Sometimes you buy something because it is on offer and you really aren’t sure that it was a good idea. I wasn’t sure that I would like this story, but gave it a go and think that the narrator was absolutely everything and made this book truly special. There is a prophetic/time travelling element to this book that Judd managed to carry over into the accents and words to seamlessly meld the story and characters in a way I’m not sure I’ve heard before or since. I really felt like he knew the book and got what the author was portraying and the story she was telling.
9. Rivers of London written Ben Aaronovitch and narrated by Kobna Holbrook-Smith
I had no clue what to expect from this book. It was one I had seen around but never paid too much attention to. Kobna Holbrook-Smith almost acted the words, infusing them with joy and humour and living the journey of the character as though it was his own life story.
10. Great Expectations written by Charles Dickens and narrated by Simon Prebble
Simon Prebble is an absolute God amongst narrators. He infuses Classics with a fresh air, whilst maintaining the original flavour and content. He sounds like he has the air and authority to narrate classic, the words and stories flowing in a way that is natural and wonderful. His calm tones and impeccable accents have reimagined a story that I have watched in adaptations but never managed to physically read.
BONUS: Harry Potter Series written by J K Rowling and narrated by Stephen Fry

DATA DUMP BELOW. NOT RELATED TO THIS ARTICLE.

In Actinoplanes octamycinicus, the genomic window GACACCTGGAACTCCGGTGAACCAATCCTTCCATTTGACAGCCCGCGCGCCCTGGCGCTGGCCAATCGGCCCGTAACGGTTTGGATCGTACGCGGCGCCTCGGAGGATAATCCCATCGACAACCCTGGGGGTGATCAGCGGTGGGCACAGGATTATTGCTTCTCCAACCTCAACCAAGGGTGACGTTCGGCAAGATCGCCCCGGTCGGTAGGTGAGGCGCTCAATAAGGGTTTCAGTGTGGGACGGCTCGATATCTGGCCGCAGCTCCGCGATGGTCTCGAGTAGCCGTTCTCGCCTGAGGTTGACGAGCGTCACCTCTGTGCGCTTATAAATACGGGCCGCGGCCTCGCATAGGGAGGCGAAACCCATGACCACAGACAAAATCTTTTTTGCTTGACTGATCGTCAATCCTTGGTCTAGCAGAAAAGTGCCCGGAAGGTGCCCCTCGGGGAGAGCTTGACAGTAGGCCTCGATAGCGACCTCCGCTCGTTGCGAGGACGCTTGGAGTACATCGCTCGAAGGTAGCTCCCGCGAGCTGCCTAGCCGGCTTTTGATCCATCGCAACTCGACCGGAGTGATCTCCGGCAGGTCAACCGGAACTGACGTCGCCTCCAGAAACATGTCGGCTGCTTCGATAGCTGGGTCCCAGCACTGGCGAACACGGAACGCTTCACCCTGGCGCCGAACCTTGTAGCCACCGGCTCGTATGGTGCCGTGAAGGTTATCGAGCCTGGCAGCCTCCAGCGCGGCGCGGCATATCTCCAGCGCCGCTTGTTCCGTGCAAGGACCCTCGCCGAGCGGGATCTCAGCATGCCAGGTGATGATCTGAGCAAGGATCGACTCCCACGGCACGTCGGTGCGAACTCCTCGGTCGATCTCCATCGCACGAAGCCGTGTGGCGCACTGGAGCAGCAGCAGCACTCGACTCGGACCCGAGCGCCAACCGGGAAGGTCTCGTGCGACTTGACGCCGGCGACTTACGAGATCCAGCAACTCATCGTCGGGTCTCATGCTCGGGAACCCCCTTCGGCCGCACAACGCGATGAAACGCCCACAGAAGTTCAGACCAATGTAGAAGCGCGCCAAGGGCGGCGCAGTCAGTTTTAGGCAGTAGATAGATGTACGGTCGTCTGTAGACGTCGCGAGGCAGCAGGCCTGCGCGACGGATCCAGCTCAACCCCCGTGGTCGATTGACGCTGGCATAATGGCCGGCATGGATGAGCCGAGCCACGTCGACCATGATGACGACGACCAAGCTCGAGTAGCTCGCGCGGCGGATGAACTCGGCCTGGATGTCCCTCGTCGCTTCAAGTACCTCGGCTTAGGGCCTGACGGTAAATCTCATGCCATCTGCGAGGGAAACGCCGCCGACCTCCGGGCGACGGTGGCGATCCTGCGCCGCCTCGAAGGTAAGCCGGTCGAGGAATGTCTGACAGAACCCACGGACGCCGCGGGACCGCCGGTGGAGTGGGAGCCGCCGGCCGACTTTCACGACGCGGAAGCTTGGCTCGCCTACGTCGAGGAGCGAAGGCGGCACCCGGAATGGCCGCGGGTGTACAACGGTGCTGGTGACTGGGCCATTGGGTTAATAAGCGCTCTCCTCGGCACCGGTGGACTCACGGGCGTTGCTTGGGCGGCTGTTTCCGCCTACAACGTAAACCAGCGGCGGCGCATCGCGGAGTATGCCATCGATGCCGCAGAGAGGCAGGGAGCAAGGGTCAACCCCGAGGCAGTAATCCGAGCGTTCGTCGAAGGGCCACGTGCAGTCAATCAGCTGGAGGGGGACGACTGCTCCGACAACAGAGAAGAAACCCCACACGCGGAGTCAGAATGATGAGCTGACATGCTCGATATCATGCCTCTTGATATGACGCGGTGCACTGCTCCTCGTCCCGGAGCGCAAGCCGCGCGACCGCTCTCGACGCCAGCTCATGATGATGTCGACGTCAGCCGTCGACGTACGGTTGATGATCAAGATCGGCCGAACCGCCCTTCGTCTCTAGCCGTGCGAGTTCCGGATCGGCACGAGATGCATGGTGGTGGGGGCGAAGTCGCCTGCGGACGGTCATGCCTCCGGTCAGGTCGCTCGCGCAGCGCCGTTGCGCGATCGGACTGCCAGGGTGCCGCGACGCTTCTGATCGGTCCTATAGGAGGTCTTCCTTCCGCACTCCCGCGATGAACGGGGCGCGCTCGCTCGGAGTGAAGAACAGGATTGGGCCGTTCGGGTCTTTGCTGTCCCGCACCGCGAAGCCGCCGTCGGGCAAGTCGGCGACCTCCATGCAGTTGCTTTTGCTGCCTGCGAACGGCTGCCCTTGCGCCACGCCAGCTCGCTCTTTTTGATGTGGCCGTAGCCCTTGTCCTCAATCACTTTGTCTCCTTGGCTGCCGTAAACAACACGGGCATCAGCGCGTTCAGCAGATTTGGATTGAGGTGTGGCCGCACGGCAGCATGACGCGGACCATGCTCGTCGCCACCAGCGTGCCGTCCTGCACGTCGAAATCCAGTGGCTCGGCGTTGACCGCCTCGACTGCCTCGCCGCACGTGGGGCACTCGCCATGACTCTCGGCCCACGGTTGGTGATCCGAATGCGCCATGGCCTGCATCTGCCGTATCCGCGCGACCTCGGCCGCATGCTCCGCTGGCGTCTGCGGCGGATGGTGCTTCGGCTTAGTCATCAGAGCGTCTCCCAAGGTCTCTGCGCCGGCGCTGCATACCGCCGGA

I think we can all safely agree that Stephen Fry’s narration of Harry Potter is the only narration that matters, and that the voices he does are actually the characters themselves. I grew up listening to these books as much as I read these stories and can’t imagine anyone else actually reading these to me. I couldn’t include these in the list, they would have taken up 7 spots and that wouldn’t have been fair on the many great audiobooks I have listened to as well, but I couldn’t not mention them.
So there we have it, an absolutely not comprehensive list of my favourite audiobooks that I have really enjoyed and remembered over the last few years. There is a genius to a good audiobook, an understanding between narrator and author that brings a story to life, and I am definitely a big fan. I am always looking for recommendations and tips for good audiobooks and narrators, so if you have any favourites you think I should read, make sure to comment below!
What are you favourite audiobooks? Who are you favourite narrators?
Have you listened to any of these audiobooks? What did you think?